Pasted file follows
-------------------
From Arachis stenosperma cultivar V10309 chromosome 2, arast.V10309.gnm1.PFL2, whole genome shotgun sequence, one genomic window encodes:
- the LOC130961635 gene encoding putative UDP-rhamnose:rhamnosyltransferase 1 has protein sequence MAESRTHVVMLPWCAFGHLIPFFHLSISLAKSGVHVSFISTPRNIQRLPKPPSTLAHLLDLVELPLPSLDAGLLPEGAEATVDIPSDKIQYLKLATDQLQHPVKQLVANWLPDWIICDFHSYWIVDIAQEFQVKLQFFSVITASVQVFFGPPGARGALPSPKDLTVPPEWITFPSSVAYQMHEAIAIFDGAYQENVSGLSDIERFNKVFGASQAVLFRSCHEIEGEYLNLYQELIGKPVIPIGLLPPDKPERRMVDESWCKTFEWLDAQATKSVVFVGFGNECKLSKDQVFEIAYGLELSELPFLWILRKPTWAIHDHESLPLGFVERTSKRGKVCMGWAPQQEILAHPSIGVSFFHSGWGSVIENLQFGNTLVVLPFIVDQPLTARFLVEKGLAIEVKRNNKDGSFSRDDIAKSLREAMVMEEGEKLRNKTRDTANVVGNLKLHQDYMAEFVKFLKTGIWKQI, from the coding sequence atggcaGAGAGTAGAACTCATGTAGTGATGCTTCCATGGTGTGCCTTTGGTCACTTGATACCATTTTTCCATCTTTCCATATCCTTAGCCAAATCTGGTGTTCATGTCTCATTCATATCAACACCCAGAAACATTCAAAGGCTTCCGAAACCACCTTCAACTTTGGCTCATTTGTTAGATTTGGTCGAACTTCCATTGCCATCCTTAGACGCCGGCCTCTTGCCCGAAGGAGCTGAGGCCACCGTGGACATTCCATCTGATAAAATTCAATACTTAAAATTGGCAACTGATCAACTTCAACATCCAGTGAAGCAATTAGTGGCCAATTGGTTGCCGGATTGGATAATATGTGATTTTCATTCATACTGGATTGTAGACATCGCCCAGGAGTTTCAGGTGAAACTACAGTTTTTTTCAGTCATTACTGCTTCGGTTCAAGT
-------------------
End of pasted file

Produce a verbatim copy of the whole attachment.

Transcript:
From Arachis stenosperma cultivar V10309 chromosome 2, arast.V10309.gnm1.PFL2, whole genome shotgun sequence, one genomic window encodes:
- the LOC130961635 gene encoding putative UDP-rhamnose:rhamnosyltransferase 1 has protein sequence MAESRTHVVMLPWCAFGHLIPFFHLSISLAKSGVHVSFISTPRNIQRLPKPPSTLAHLLDLVELPLPSLDAGLLPEGAEATVDIPSDKIQYLKLATDQLQHPVKQLVANWLPDWIICDFHSYWIVDIAQEFQVKLQFFSVITASVQVFFGPPGARGALPSPKDLTVPPEWITFPSSVAYQMHEAIAIFDGAYQENVSGLSDIERFNKVFGASQAVLFRSCHEIEGEYLNLYQELIGKPVIPIGLLPPDKPERRMVDESWCKTFEWLDAQATKSVVFVGFGNECKLSKDQVFEIAYGLELSELPFLWILRKPTWAIHDHESLPLGFVERTSKRGKVCMGWAPQQEILAHPSIGVSFFHSGWGSVIENLQFGNTLVVLPFIVDQPLTARFLVEKGLAIEVKRNNKDGSFSRDDIAKSLREAMVMEEGEKLRNKTRDTANVVGNLKLHQDYMAEFVKFLKTGIWKQI, from the coding sequence atggcaGAGAGTAGAACTCATGTAGTGATGCTTCCATGGTGTGCCTTTGGTCACTTGATACCATTTTTCCATCTTTCCATATCCTTAGCCAAATCTGGTGTTCATGTCTCATTCATATCAACACCCAGAAACATTCAAAGGCTTCCGAAACCACCTTCAACTTTGGCTCATTTGTTAGATTTGGTCGAACTTCCATTGCCATCCTTAGACGCCGGCCTCTTGCCCGAAGGAGCTGAGGCCACCGTGGACATTCCATCTGATAAAATTCAATACTTAAAATTGGCAACTGATCAACTTCAACATCCAGTGAAGCAATTAGTGGCCAATTGGTTGCCGGATTGGATAATATGTGATTTTCATTCATACTGGATTGTAGACATCGCCCAGGAGTTTCAGGTGAAACTACAGTTTTTTTCAGTCATTACTGCTTCGGTTCAAGT